An 18-year-old, male collegiate basketball athlete complained of right testicular pain following basketball activities. The patient’s imaging denoted edema within the pubis at the insertion of the adductor longus tendon and rectus sheath aponeurosis consistent with inguinal disruption. The patient underwent conservative rehabilitation and attempted to return to participation with increased pain. Subsequently, the patient underwent surgery. Following surgical intervention, the patient underwent 6 weeks of rehabilitation with basketball-specific considerations. On conclusion, the patient was pain free and returned to activity. This case is unique due to the insidious onset, sport in which the patient participated, and failed conservative management.
Zachary K. Winkelmann and Kenneth E. Games
Lori Bolgla and Terry Malone
To provide evidence regarding the therapeutic effects of exercise on subjects with patellofemoral-pain syndrome (PFPS).
Evidence was compiled with data located using the Medline, CINAHL, and SPORTDiscus databases from 1985 to 2004 using the key words patellofemoral pain syndrome, exercise, rehabilitation, and strength.
The literature review examined intervention studies evaluating the effectiveness of exercise in subjects specif-cally diagnosed with PFPS. Articles were selected based on clinical relevance to PFPS rehabilitation that required an intervention of a minimum of 4 weeks.
The review supports using exercise as the primary treatment for PFPS.
Evidence exists regarding the use of isometric, isotonic, isokinetic, and closed kinetic chain exercise. Although clinicians have advocated the use of biofeedback and patella taping, there is limited evidence regarding the efficacy of these interventions on subjects diagnosed with PFPS.
Tania Pizzari, Helen McBurney, Nicholas F. Taylor and Julian A. Feller
To investigate the subjective experience of anterior cruciate ligament (ACL) rehabilitation and identify variables that influence adherence as perceived by ACL-reconstructed patients.
A qualitative study using in-depth interviews to gather data and thematic coding to analyze findings.
Participants were interviewed at home or in their workplace.
Eleven patients were interviewed at an average of 4.8 months (SD = 0.8) after ACL reconstruction.
Using thematic coding of the interview data, 3 categories of variables influencing adherence emerged: environmental factors, physical factors, and psychological factors. Variables specifically affecting adherence to home exercise were perceived lack of time and a lack of self-motivation. Fear of reinjury emerged as a significant consideration for those who were nonadherent. Factors such as therapist support, the rehabilitation clinic, and the progression of exercises were identified as being important for attendance at physiotherapy appointments and adherence during appointments.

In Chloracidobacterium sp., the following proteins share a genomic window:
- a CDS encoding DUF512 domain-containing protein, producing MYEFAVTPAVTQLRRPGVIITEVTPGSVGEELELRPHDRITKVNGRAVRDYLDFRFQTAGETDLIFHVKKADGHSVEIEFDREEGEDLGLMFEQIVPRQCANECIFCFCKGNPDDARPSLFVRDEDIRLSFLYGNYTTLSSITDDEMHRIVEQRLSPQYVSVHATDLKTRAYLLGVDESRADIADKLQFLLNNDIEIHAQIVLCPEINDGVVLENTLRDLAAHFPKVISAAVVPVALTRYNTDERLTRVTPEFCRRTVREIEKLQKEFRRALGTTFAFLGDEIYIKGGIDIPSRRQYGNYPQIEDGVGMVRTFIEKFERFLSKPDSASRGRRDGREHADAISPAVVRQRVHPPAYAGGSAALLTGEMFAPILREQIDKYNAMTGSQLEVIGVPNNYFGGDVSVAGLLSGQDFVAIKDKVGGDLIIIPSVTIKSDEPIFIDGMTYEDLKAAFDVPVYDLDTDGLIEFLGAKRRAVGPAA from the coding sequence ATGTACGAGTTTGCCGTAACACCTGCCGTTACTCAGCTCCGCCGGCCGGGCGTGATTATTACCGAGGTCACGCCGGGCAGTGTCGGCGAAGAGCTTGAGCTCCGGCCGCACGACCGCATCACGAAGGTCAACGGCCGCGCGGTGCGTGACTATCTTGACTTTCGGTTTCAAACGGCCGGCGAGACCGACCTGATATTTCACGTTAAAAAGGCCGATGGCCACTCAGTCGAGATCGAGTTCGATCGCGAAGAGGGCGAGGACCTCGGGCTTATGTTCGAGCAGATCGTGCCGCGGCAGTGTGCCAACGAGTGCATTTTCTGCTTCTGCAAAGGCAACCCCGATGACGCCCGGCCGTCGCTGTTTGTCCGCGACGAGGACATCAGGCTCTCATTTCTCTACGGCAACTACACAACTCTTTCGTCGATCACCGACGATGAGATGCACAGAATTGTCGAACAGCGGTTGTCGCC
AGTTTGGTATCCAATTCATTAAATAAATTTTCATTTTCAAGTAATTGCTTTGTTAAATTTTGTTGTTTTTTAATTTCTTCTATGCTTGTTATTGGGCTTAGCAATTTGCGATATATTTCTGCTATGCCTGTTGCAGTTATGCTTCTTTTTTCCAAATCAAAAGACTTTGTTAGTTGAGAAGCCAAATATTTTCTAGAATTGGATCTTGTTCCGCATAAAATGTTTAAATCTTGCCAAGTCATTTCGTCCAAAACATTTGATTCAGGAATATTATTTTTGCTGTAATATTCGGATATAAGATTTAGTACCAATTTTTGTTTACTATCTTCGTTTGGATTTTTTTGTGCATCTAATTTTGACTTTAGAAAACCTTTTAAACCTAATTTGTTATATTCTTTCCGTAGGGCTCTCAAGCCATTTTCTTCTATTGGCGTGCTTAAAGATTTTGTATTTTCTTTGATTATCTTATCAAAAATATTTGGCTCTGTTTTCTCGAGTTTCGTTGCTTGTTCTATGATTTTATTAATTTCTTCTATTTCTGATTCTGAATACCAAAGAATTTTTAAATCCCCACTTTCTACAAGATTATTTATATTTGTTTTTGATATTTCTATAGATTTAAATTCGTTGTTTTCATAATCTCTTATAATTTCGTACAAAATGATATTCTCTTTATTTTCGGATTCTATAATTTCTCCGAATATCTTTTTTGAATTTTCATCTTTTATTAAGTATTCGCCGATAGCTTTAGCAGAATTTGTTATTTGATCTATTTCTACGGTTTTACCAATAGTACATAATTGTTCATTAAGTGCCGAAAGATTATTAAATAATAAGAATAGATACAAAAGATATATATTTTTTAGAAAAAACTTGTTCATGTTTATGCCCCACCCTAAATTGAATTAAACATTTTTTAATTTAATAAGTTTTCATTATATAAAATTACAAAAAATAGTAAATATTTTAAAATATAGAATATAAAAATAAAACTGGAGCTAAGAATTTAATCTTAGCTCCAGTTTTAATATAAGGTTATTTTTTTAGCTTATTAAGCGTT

J. Ty Hopkins and Christopher D. Ingersoll
To define the concept of arthrogenic muscle inhibition (AMI), to discuss its implications in the rehabilitation of joint injury, to discuss the neurophysiologic events that lead to AMI, to evaluate the methods available to measure AM1 and the models that might be implemented to examine AMI, and to review therapeutic interventions that might reduce AMI.
The databases MEDLINE, SPORTDiscus, and CIHNAL were searched with the terms reflex inhibition, joint mechanoreceptor, Ib interneuron, Hoffmann reflex, effusion, and joint injury. The remaining citations were collected from references of similar papers.
AMI is a limiting factor in the rehabilitation of joint injury. It results in atrophy and deficiencies in strength and increases the susceptibility to further injury. A therapeutic intervention that results in decreased inhibition, allowing for active exercise, would lead to faster and more complete recovery.
Lee E. Brown, Michael Whitehurst and David N. Buchalter
A 67-year-old male underwent bilateral total knee replacement surgery and was subsequently placed on a bilateral isokinetic knee rehabilitation program. Isokinetic knee testing was performed on unilateral dominant (UD; right) and nondominant (UND; left) limbs as well as bilateral limbs (BLs) before and after a three-times-per-week, 8-week protocol during which the patient followed a bilateral isokinetic velocity spectrum (60 to 300°/s) rehabilitation program. The protocol was made possible by the introduction of a new bilateral isokinetic knee attachment developed by the authors. The BL extension and flexion peak torque increased 41% and 51% at 60°/s, respectively. The UD and UND extension peak torque increased 22% and 37%, respectively, while flexion peak torque increased 68% and 52%, respectively. The bilateral deficit decreased with increasing velocity for both extension and flexion. These results demonstrate that a bilateral isokinetic approach to rehabilitation may be a legitimate technique to increase knee extension and flexion peak torque both unilaterally and bilaterally following bilateral total knee replacement surgery.
Audrey R.C. Elias, Curt D. Hammill and Ryan L. Mizner